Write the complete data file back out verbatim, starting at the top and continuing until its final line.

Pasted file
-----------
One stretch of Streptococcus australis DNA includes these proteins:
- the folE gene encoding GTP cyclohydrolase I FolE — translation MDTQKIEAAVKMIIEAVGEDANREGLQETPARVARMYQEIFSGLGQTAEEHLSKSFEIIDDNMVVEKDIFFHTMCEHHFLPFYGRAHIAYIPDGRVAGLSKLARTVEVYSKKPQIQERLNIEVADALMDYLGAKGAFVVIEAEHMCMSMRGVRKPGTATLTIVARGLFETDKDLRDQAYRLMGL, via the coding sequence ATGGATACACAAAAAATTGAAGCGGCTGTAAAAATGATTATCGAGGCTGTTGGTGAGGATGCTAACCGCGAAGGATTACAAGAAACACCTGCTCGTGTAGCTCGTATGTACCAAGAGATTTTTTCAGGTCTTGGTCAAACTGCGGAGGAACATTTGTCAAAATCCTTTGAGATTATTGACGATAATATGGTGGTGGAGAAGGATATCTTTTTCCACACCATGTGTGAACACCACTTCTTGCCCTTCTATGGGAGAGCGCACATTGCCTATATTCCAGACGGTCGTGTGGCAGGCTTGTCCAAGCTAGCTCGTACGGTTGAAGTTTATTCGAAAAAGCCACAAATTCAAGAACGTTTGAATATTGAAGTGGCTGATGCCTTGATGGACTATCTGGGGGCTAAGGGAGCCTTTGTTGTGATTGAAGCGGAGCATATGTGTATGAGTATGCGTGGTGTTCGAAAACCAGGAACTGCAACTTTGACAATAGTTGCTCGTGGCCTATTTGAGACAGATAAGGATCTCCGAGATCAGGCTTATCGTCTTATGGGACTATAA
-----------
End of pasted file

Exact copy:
One stretch of Streptococcus australis DNA includes these proteins:
- the folE gene encoding GTP cyclohydrolase I FolE — translation MDTQKIEAAVKMIIEAVGEDANREGLQETPARVARMYQEIFSGLGQTAEEHLSKSFEIIDDNMVVEKDIFFHTMCEHHFLPFYGRAHIAYIPDGRVAGLSKLARTVEVYSKKPQIQERLNIEVADALMDYLGAKGAFVVIEAEHMCMSMRGVRKPGTATLTIVARGLFETDKDLRDQAYRLMGL, via the coding sequence ATGGATACACAAAAAATTGAAGCGGCTGTAAAAATGATTATCGAGGCTGTTGGTGAGGATGCTAACCGCGAAGGATTACAAGAAACACCTGCTCGTGTAGCTCGTATGTACCAAGAGATTTTTTCAGGTCTTGGTCAAACTGCGGAGGAACATTTGTCAAAATCCTTTGAGATTATTGACGATAATATGGTGGTGGAGAAGGATATCTTTTTCCACACCATGTGTGAACACCACTTCTTGCCCTTCTATGGGAGAGCGCACATTGCCTATATTCCAGACGGTCGTGTGGCAGGCTTGTCCAAGCTAGCTCGTACGGTTGAAGTTTATTCGAAAAAGCCACAAATTCAAGAACGTTTGAATATTGAAGTGGCTGATGCCTTGATGGACTATCTGGGGGCTAAGGGAGCCTTTGTTGTGATTGAAGCGGAGCATATGTGTATGAGTATGCGTGGTGTTCGAAAACCAGGAACTGCAACTTTGACAATAGTTGCTCGTGGCCTATTTGAGACAGATAAGGATCTCCGAGATCAGGCTTATCGTCTTATGGGACTATAA